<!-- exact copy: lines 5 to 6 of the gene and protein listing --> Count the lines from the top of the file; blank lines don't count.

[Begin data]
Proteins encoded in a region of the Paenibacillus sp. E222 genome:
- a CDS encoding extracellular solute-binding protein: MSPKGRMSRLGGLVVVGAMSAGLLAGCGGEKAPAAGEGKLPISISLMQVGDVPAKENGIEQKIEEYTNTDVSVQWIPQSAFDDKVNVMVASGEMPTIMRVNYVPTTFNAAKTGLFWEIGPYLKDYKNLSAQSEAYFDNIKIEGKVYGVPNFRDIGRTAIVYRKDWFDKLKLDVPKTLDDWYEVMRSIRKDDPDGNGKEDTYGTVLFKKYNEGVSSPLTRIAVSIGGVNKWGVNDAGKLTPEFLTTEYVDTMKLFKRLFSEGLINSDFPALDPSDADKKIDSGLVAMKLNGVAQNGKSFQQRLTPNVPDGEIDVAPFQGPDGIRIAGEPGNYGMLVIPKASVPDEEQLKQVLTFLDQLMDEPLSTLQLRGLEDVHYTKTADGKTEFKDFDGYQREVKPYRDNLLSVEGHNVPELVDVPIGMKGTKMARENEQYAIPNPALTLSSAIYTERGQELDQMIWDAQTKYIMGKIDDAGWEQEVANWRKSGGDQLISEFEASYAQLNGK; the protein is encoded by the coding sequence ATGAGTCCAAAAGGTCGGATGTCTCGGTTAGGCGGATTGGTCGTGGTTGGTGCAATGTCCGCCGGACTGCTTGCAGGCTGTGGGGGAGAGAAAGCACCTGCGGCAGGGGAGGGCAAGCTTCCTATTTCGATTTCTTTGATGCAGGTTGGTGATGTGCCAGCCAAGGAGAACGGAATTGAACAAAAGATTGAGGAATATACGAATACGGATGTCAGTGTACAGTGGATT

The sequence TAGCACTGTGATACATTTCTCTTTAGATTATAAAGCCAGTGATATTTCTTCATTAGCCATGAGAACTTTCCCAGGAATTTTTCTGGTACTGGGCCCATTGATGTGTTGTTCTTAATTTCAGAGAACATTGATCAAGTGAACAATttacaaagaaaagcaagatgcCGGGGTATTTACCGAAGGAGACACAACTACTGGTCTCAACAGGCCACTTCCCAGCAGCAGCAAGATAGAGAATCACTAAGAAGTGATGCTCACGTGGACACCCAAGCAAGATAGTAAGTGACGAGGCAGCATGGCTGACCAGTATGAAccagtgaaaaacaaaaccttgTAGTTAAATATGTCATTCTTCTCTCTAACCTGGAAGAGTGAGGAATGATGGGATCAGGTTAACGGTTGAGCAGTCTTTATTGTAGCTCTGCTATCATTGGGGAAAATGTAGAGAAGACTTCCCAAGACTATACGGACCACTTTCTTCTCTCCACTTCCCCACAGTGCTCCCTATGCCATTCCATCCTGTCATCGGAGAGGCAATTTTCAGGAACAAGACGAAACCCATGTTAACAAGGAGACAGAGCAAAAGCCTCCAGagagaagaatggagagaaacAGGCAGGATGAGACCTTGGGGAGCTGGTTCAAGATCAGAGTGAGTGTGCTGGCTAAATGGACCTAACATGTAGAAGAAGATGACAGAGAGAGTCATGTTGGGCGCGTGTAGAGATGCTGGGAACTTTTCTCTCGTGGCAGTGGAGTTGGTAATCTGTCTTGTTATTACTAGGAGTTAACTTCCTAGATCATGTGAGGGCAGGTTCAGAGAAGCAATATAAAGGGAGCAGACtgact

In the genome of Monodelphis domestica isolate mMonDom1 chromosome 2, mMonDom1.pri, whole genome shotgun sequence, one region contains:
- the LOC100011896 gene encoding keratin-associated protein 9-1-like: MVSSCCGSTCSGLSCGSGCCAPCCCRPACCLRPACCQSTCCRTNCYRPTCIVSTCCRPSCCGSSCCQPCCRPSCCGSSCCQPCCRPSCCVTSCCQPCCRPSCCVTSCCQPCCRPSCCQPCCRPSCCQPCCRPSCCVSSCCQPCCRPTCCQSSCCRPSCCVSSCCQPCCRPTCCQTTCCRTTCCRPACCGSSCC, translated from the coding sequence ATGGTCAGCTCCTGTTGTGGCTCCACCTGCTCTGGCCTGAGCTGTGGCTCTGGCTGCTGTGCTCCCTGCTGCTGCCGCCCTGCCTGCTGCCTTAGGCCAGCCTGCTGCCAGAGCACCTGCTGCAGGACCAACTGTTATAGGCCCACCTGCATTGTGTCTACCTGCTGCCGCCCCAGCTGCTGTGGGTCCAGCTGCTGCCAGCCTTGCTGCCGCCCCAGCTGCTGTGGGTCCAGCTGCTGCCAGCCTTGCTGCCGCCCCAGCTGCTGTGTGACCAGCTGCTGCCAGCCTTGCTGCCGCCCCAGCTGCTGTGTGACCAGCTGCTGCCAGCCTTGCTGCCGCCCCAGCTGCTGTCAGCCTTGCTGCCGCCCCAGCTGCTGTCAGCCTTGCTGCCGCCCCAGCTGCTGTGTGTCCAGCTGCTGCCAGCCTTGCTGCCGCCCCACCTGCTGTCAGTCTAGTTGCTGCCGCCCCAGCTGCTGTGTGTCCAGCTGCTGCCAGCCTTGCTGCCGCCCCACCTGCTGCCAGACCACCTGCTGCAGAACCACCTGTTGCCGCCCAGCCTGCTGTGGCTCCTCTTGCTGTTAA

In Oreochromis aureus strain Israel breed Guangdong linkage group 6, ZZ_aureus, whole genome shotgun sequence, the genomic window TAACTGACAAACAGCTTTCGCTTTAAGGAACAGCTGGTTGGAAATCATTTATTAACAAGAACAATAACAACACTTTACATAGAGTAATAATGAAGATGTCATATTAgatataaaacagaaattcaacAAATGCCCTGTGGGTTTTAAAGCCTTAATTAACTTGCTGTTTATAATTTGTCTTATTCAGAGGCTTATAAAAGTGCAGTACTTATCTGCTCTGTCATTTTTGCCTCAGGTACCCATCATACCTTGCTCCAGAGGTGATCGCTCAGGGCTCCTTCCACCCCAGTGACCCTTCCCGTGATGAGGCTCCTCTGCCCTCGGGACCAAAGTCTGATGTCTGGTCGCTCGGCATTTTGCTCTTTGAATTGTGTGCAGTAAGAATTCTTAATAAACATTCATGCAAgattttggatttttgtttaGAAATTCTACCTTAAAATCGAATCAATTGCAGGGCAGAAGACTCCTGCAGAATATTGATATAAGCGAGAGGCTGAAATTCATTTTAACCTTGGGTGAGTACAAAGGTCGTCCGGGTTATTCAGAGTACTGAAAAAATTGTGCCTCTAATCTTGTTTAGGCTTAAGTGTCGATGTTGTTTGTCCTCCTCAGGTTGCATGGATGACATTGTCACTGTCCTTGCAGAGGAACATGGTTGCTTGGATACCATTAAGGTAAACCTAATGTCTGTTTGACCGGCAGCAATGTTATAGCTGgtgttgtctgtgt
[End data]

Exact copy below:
- the LOC100011896 gene encoding keratin-associated protein 9-1-like: MVSSCCGSTCSGLSCGSGCCAPCCCRPACCLRPACCQSTCCRTNCYRPTCIVSTCCRPSCCGSSCCQPCCRPSCCGSSCCQPCCRPSCCVTSCCQPCCRPSCCVTSCCQPCCRPSCCQPCCRPSCCQPCCRPSCCVSSCCQPCCRPTCCQSSCCRPSCCVSSCCQPCCRPTCCQTTCCRTTCCRPACCGSSCC, translated from the coding sequence ATGGTCAGCTCCTGTTGTGGCTCCACCTGCTCTGGCCTGAGCTGTGGCTCTGGCTGCTGTGCTCCCTGCTGCTGCCGCCCTGCCTGCTGCCTTAGGCCAGCCTGCTGCCAGAGCACCTGCTGCAGGACCAACTGTTATAGGCCCACCTGCATTGTGTCTACCTGCTGCCGCCCCAGCTGCTGTGGGTCCAGCTGCTGCCAGCCTTGCTGCCGCCCCAGCTGCTGTGGGTCCAGCTGCTGCCAGCCTTGCTGCCGCCCCAGCTGCTGTGTGACCAGCTGCTGCCAGCCTTGCTGCCGCCCCAGCTGCTGTGTGACCAGCTGCTGCCAGCCTTGCTGCCGCCCCAGCTGCTGTCAGCCTTGCTGCCGCCCCAGCTGCTGTCAGCCTTGCTGCCGCCCCAGCTGCTGTGTGTCCAGCTGCTGCCAGCCTTGCTGCCGCCCCACCTGCTGTCAGTCTAGTTGCTGCCGCCCCAGCTGCTGTGTGTCCAGCTGCTGCCAGCCTTGCTGCCGCCCCACCTGCTGCCAGACCACCTGCTGCAGAACCACCTGTTGCCGCCCAGCCTGCTGTGGCTCCTCTTGCTGTTAA

In Oreochromis aureus strain Israel breed Guangdong linkage group 6, ZZ_aureus, whole genome shotgun sequence, the genomic window TAACTGACAAACAGCTTTCGCTTTAAGGAACAGCTGGTTGGAAATCATTTATTAACAAGAACAATAACAACACTTTACATAGAGTAATAATGAAGATGTCATATTAgatataaaacagaaattcaacAAATGCCCTGTGGGTTTTAAAGCCTTAATTAACTTGCTGTTTATAATTTGTCTTATTCAGAGGCTTATAAAAGTGCAGTACTTATCTGCTCTGTCATTTTTGCCTCAGGTACCCATCATACCTTGCTCCAGAGGTGATCGCTCAGGGCTCCTTCCACCCCAGTGACCCTTCCCGTGATGAGGCTCCTCTGCCCTCGGGACCAAAGTCTGATGTCTGGTCGCTCGGCATTTTGCTCTTTGAATTGTGTGCAGTAAGAATTCTTAATAAACATTCATGCAAgattttggatttttgtttaGAAATTCTACCTTAAAATCGAATCAATTGCAGGGCAGAAGACTCCTGCAGAATATTGATATAAGCGAGAGGCTGAAATTCATTTTAACCTTGGGTGAGTACAAAGGTCGTCCGGGTTATTCAGAGTACTGAAAAAATTGTGCCTCTAATCTTGTTTAGGCTTAAGTGTCGATGTTGTTTGTCCTCCTCAGGTTGCATGGATGACATTGTCACTGTCCTTGCAGAGGAACATGGTTGCTTGGATACCATTAAGGTAAACCTAATGTCTGTTTGACCGGCAGCAATGTTATAGCTGgtgttgtctgtgt